IF YOU ARE IN NEED OF IMMEDIATE HELP CALL 911, OR THE NATIONAL DOMESTIC VIOLENCE HOTLINE: 800-799-7233 - 800-787-3224 (TTY)
The Yolanda Yvette Baker Domestic Violence and Abuse Program
The Violence Against Women Act (VAWA) provides essential protections and resources to survivors across the nation. Every reauthorization gives us the opportunity to strengthen these programs and protections, making survivors and their families safer. On July 26, 2018, Representative Sheila Jackson Lee introduced the Violence Against Women Reauthorization Act of 2018. This reauthorization bill contains critical improvements to VAWA, including housing provisions that will protect survivors and their children from eviction and discrimination as a result of the abuser’s actions. This reauthorization would also increase support for underserved communities, improve healthcare responses, and affirm our commitment to tribal sovereignty to prosecute non-Native offenders of sexual assault, child abuse, trafficking, and stalking on tribal land.
To ensure that these essential provisions come to a vote in the House, we need many bipartisan co-sponsors. Please urge your Representative to sign on as a co-sponsor.
The Yolanda Yvette Baker Domestic Violence and Abuse Program is in memory of Yolanda Baker - a mother, sister, daughter, aunt, cousin, and friend - who, in 1999, tragically became a domestic violence murder statistic at the age of 35. By networking with other organizations, The Yolanda Yvette Baker Domestic Violence and Abuse Program is designed to help bring self esteem, and life back into the eyes, the hearts, and the souls of those most affected by domestic abuse and violence; and, to compliment the life skill training received through other organizations.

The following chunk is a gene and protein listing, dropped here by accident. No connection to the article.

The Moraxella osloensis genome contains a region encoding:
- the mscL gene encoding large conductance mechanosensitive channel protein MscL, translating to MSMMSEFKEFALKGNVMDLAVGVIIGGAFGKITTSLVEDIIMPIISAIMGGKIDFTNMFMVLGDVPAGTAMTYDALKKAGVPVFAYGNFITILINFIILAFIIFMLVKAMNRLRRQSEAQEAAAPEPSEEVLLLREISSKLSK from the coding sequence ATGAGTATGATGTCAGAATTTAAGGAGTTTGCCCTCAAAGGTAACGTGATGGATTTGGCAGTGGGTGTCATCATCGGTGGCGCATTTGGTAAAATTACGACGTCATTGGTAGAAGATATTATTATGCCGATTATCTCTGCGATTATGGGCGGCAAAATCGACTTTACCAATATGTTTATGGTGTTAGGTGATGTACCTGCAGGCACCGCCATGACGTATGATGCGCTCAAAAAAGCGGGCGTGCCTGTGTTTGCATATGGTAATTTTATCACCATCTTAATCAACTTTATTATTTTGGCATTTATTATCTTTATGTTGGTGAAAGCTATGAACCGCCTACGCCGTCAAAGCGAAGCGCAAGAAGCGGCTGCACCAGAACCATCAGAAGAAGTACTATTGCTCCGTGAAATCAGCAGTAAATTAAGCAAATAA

It is anticipated that, in the United States, one in four women (25%) will experience domestic violence in their lifetime. According to the, Partnership Against Domestic Violence, every 9 seconds, another woman is beaten. The Centers for Disease Control (CDC) reports that, every minute, about 20-24 people - both women and men - are assaulted or beaten in the United States.
- Women in violent relationships are four times more likely to contract a sexually transmitted infection than those who are not,
- One in four women will experience domestic violence in their lifetime.
- 40 - 70 percent of female murder victims killed by a husband or boyfriend were involved in an ongoing abusive relationship.
- Some studies suggest that up to 10 million children, per year in the US, witness violence against their mother or female caretaker by a family member.
- Everyday in the United States, more than three women are murdered by their husbands or boyfriends.
- Domestic violence is the leading cause of injury for women - more than car accidents, muggings, and rapes combined.
- Females ages 18 to 24 and 25 to 34 generally experienced the highest rates of intimate partner violence.
- According to the National Violence Against Women Survey (NVAWS), African-American women experience higher rates of intimate partner homicide when compared to their White counterparts.
- 90% of children exposed to intimate partner violence directly saw the violence happening as opposed to hearing it or other indirect forms, according to a 2011 survey conducted by the U.S. Department of Justice Office of Juvenile Justice and Delinquency Prevention.
- Domestic violence is a pattern of abusive behavior in which someone uses physical, sexual, psychological or other types of harm against a current or former partner, an immediate family member or another relative. It can also include stalking, threats or other behaviors meant to manipulate or control someone else.
- Domestic violence is most commonly thought of as intimate partner abuse, but can also include violence from a family member. It is also important to note that 1 in 7 males will experience some form of severe physical partner in their lifetime. Startling statistics aren't they? This is just a glimpse into the dark world of domestic violence.